This Independence Day we will celebrate liberty, freedom, and democracy, even as our democracy threatens the ideals of freedom and liberty across the country.

It is perhaps fitting that on the eve of the United States’ Independence Day celebration Egypt hurtles towards an uncertain future. After ousting one dictator, protesters have once again urged the military to step in and remove a democratically-elected president from power. Americans, meanwhile – those who know what’s happening in the world – are having a hard time deciding whether this is a good thing or not. Former president Morsi and his supporters were, on the one hand, implementing Sharia law: a system of law most Americans loathe. On the other hand, we’ve just seen a military coup overthrow a democratic government that was fairly elected. How can we claim to love freedom if we cheer when military groups overthrow democracy?

The mental conflict highlights a naive belief, perhaps unique to those living in Western democracies, that democracy and freedom are the same thing. They are not, and are in many cases opposed to one another. This belief may have a long history, but it doubtless received a boost from 40’s-era propaganda that attempted to position freedom and democracy against oppression and fascism. In the U.S., we continue to perceive any country with a king or dictator as necessarily “less free” than a democracy.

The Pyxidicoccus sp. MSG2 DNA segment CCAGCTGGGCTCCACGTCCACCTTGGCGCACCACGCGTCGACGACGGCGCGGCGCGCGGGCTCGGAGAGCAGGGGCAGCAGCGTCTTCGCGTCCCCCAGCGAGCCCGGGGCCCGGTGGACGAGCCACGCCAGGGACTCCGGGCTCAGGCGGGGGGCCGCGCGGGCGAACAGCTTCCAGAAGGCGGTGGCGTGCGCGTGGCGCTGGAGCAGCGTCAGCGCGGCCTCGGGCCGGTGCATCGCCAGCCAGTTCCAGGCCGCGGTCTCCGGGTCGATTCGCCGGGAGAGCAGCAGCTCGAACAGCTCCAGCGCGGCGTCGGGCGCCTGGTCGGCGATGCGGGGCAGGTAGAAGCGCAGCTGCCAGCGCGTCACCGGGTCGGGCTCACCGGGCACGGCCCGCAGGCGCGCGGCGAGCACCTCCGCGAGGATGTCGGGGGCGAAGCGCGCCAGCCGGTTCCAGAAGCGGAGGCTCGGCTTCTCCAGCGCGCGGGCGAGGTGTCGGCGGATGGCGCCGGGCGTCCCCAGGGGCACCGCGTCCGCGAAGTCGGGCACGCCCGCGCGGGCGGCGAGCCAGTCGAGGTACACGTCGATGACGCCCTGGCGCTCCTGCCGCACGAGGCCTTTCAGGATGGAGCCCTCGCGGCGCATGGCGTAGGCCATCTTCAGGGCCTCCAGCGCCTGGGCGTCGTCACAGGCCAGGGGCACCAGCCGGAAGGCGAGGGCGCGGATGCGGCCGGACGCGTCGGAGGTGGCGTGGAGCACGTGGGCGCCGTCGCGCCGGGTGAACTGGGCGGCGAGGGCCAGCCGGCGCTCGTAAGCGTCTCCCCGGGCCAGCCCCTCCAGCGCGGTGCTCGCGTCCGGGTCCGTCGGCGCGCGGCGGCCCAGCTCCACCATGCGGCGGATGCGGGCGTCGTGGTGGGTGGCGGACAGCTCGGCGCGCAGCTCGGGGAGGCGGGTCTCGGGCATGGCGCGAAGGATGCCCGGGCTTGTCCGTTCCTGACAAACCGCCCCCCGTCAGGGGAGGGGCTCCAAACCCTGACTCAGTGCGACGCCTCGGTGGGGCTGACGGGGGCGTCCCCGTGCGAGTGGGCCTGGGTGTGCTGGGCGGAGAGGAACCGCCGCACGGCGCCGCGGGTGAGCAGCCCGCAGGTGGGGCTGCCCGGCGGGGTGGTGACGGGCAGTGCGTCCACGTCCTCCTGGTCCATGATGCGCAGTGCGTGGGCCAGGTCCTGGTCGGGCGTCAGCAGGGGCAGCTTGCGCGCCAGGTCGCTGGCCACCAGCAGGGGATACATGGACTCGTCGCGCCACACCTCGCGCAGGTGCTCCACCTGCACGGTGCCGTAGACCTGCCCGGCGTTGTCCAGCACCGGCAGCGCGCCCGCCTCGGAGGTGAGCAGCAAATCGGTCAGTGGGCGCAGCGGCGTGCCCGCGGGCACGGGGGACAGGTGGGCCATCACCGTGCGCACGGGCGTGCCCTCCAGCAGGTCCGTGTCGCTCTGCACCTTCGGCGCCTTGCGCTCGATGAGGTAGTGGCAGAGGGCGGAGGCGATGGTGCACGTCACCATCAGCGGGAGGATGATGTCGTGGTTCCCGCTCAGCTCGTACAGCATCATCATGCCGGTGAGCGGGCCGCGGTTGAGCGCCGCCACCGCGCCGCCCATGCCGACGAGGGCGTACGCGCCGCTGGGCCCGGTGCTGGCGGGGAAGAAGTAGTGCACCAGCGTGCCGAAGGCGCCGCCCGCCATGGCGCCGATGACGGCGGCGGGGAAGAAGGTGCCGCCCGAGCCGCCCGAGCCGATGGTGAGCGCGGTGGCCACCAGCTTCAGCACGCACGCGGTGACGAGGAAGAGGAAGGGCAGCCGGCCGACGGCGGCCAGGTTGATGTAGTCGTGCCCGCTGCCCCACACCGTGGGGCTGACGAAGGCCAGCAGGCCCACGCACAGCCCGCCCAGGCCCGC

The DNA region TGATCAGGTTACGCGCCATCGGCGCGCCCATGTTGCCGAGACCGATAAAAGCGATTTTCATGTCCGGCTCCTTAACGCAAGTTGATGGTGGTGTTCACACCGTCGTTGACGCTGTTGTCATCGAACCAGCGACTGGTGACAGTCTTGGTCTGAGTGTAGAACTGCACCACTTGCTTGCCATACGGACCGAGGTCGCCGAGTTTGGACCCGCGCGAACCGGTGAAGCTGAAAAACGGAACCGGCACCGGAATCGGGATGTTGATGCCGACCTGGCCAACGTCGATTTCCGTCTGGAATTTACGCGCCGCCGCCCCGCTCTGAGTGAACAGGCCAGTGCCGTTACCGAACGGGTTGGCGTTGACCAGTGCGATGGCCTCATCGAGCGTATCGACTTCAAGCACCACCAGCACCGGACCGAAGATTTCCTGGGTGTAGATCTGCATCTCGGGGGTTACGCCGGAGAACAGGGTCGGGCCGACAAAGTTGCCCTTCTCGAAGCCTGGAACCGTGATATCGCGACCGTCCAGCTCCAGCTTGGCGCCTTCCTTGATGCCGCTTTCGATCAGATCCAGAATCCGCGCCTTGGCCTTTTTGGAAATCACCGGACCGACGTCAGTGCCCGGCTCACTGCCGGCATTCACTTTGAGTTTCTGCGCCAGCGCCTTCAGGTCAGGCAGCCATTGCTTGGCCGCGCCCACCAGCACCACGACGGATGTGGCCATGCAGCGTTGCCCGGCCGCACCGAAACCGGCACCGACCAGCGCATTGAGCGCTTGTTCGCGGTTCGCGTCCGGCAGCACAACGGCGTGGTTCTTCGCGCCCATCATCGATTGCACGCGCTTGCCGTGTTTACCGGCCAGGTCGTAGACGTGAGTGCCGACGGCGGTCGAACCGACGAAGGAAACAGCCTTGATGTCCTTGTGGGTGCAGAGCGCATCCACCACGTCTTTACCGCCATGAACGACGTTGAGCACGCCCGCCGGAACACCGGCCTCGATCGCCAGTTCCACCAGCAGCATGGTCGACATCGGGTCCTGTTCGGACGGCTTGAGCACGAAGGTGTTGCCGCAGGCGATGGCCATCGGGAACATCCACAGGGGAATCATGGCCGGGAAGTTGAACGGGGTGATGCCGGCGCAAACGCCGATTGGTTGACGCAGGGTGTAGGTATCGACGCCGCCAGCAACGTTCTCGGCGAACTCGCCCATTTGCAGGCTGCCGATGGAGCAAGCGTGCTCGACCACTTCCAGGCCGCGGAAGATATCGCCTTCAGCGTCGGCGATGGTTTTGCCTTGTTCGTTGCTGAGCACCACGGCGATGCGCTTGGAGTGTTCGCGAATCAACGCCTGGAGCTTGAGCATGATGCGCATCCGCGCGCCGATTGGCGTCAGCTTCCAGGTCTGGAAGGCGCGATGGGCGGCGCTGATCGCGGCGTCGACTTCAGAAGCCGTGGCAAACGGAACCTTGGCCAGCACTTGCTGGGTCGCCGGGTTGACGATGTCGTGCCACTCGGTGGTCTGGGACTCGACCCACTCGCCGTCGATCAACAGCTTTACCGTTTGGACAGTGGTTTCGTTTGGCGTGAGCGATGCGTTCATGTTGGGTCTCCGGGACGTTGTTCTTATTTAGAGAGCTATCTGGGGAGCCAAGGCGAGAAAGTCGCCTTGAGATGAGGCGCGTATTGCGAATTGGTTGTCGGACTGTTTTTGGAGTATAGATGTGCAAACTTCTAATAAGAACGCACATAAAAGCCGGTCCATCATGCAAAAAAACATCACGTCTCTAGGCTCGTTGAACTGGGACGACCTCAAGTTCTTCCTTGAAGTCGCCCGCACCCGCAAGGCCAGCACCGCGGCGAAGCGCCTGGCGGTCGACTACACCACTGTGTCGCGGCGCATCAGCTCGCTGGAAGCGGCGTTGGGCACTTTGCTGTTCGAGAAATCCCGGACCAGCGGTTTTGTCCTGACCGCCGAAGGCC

It’s easy to see how we might confuse the two. “If we choose what the government does, how can we be oppressed?” To those who see no difference between democracy and freedom, consider recent NSA leaks from American hero Edward Snowden. A recent survey by Pew found that 56% of Americans approve of the NSA wiretapping and recording calls without a warrant. In addition, 45% of Americans believe the wiretapping program should be expanded to watch all online activity, going further than it already does. Supporters (as in this article) have used the majority opinion as a defense for what they’re doing: if the majority of Americans think this is a good thing, how can you complain?

I am in the minority, and I see my rights and freedom in jeopardy. I believe in honoring the fourth amendment and abolishing NSA programs spying on Americans without cause – not because we are breaking the law, but because we should have a right to privacy when we are not. How can I be oppressed if “I chose my government?” The individual is not the whole, and the whole is not an individual. True independence is personal, not national. We can be oppressed by a majority just as surely as we can be oppressed by a dictator.

For a perhaps less controversial and more obvious example, consider slavery. Slavery is obviously the opposite of freedom, but what if the majority voted for it? Does it make slavery and less wrong or evil? Could a country really claim to be a “free country” where the majority has approved enslaving a minority? Obviously not. Democracy and majority rule  can and was at one time in this country directly and fundamentally opposed to liberty for all its people.